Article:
BONZER WOLF™

The Thin Blue Line #BlueLivesMatter

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Unconstitutional America
bureaucrat
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In Federalist Paper 45, James Madison, the father  of our Constitution, explains, “The powers delegated by the proposed Constitution to the Federal Government, are few and defined. Those which are to remain in the State Governments are numerous and indefinite. The former will be exercised principally on external objects, as war, peace, negotiation, and foreign commerce; with which last the power of taxation will for the most part be connected.” Other founders gave similar assurances about the limitations that the constitution set on the federal government. If our founders could see today’s federal government, it would be unrecognizable to their vision. In fact, their vision has been turned upon its head, so that the powers of the state governments  are “few and defined” and those of the federal government “are numerous and indefinite.”

Government has no resources of its very own. Moreover, there is no Tooth Fairy or Santa Claus who gives the government resources. The recognition that government has no resources of its very own forces  us to recognize that the only way Congress can give one American one dollar is to first, through intimidation, threats, and coercion, confiscate that dollar from some other American through its agents at the taxing authorities. Politicians do precisely what we elect them to office to do: take the rightful property of one American and give it to another.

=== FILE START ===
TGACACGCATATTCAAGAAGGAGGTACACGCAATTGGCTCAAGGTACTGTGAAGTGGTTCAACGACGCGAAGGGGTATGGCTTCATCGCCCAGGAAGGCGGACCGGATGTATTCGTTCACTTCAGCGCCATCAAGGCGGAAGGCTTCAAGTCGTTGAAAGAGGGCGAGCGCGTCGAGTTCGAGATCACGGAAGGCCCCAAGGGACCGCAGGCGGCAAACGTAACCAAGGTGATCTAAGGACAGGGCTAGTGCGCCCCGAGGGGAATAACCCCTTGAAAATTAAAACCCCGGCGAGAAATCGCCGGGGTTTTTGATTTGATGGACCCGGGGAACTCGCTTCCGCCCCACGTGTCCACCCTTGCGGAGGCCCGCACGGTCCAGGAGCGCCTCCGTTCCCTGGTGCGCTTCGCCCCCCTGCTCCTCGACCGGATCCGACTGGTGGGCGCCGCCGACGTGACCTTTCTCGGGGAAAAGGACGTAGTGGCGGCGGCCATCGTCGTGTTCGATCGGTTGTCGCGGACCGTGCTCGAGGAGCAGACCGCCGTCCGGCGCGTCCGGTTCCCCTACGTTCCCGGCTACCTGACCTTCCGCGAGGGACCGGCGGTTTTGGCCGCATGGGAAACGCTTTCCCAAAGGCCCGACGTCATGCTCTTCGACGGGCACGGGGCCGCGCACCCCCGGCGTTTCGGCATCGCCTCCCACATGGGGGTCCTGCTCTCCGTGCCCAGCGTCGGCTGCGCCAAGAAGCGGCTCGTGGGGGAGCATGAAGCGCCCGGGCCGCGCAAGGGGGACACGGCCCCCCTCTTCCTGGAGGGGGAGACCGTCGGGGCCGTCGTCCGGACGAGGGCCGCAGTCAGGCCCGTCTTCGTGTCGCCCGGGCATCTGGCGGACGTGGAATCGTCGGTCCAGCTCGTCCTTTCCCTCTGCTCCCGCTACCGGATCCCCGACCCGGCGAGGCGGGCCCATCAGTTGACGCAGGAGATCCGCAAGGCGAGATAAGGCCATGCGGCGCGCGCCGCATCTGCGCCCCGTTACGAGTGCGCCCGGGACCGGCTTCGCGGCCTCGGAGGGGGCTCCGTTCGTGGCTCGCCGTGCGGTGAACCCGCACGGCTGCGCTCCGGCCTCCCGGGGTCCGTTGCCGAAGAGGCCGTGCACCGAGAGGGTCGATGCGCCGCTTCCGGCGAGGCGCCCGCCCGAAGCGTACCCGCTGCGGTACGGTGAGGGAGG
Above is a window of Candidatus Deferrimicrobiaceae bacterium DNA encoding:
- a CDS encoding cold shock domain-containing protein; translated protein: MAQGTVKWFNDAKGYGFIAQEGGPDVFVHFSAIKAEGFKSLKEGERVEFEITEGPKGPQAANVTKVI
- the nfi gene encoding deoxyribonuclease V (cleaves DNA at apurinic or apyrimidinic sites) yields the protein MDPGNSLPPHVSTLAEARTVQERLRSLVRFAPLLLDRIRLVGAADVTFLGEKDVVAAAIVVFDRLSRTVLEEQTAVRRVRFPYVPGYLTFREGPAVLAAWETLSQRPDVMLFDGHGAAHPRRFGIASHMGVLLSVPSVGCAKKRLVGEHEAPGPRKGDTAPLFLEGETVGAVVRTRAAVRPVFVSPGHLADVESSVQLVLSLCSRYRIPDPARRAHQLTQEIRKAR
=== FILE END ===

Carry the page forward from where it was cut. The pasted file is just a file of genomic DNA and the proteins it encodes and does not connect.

If one asks the question: Which way are we headed, tiny steps at a time—toward more liberty  or toward greater government control of our lives? The answer is unambiguously more government control of our lives. What can be done? To recover our liberty requires at the minimum putting Washington back to where it was from 1787 to 1920, when it spent only 3 percent of the GDP, except during times of war, as opposed to today’s more than 30 percent of GDP. A constitutional amendment limiting federal spending to, say, 10 percent of the GDP would be a good start.

From Walter E. Williams,  the John M. Olin Distinguished Professor of Economics at George Mason University.
spectator.org/archives/2010/02/12/whos-to-blame

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